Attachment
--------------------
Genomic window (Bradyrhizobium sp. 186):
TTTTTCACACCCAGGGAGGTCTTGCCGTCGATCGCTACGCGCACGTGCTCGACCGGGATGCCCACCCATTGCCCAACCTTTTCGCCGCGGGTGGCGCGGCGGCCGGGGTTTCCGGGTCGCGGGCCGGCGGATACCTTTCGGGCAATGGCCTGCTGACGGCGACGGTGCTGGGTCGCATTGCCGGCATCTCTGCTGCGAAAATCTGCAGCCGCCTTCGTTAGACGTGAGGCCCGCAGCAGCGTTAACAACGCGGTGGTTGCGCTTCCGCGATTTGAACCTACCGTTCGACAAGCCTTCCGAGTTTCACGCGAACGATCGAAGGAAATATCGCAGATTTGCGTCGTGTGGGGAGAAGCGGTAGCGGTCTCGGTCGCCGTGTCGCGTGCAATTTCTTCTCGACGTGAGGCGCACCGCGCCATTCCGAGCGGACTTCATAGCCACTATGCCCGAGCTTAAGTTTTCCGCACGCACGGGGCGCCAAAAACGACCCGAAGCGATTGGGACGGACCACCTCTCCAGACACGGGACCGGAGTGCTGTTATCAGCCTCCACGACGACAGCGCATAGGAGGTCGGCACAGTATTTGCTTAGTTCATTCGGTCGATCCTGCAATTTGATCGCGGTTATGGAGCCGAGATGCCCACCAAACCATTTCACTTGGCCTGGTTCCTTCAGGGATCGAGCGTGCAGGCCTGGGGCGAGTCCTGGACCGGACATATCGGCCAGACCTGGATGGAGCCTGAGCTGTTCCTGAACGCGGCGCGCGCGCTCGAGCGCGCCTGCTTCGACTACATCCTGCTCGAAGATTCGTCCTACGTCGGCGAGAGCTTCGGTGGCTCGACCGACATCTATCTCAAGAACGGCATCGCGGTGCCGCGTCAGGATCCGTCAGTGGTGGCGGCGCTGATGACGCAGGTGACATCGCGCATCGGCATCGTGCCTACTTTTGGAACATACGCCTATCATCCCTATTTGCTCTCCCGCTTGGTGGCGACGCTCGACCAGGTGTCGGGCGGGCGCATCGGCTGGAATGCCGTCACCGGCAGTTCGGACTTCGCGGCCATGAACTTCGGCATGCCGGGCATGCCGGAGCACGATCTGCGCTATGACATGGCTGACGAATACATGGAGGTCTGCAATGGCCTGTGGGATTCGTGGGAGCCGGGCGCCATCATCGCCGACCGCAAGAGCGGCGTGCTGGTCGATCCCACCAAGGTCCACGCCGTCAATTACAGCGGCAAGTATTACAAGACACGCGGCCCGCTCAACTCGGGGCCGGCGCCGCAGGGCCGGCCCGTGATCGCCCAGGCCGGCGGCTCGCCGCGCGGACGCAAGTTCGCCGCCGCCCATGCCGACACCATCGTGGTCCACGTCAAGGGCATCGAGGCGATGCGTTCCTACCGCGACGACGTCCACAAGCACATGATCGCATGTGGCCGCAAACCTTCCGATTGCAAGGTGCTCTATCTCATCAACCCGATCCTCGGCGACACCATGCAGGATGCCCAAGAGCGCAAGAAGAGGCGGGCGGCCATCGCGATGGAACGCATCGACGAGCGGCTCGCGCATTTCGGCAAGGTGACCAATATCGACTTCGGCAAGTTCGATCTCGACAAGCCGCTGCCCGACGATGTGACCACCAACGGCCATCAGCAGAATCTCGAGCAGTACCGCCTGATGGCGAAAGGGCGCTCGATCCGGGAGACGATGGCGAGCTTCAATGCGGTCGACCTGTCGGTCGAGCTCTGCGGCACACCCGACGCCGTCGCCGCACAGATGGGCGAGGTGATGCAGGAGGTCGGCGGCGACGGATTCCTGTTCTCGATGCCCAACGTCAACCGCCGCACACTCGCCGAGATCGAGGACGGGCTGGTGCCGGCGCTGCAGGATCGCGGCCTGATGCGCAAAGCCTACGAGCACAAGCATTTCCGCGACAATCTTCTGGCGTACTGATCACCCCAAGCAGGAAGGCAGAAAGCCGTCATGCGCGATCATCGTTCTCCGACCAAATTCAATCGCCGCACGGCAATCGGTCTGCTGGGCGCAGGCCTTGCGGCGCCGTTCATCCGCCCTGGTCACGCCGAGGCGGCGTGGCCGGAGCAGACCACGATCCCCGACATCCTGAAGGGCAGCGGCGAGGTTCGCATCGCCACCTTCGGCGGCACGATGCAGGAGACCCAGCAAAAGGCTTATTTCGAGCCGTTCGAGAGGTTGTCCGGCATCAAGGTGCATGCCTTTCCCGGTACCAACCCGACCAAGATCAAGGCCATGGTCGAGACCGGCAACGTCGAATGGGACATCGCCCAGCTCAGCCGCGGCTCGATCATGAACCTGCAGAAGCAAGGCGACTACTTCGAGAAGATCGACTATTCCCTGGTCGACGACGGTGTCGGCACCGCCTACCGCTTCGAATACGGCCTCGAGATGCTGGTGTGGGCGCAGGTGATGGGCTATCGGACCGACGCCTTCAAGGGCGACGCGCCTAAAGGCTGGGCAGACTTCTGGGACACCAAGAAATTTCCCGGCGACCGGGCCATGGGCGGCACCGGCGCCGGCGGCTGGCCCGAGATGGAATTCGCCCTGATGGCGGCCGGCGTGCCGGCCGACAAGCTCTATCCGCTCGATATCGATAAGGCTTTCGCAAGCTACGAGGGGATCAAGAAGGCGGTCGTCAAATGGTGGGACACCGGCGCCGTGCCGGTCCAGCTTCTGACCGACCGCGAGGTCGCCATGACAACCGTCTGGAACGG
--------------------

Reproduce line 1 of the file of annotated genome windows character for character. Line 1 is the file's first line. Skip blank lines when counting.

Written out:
Genomic window (Bradyrhizobium sp. 186):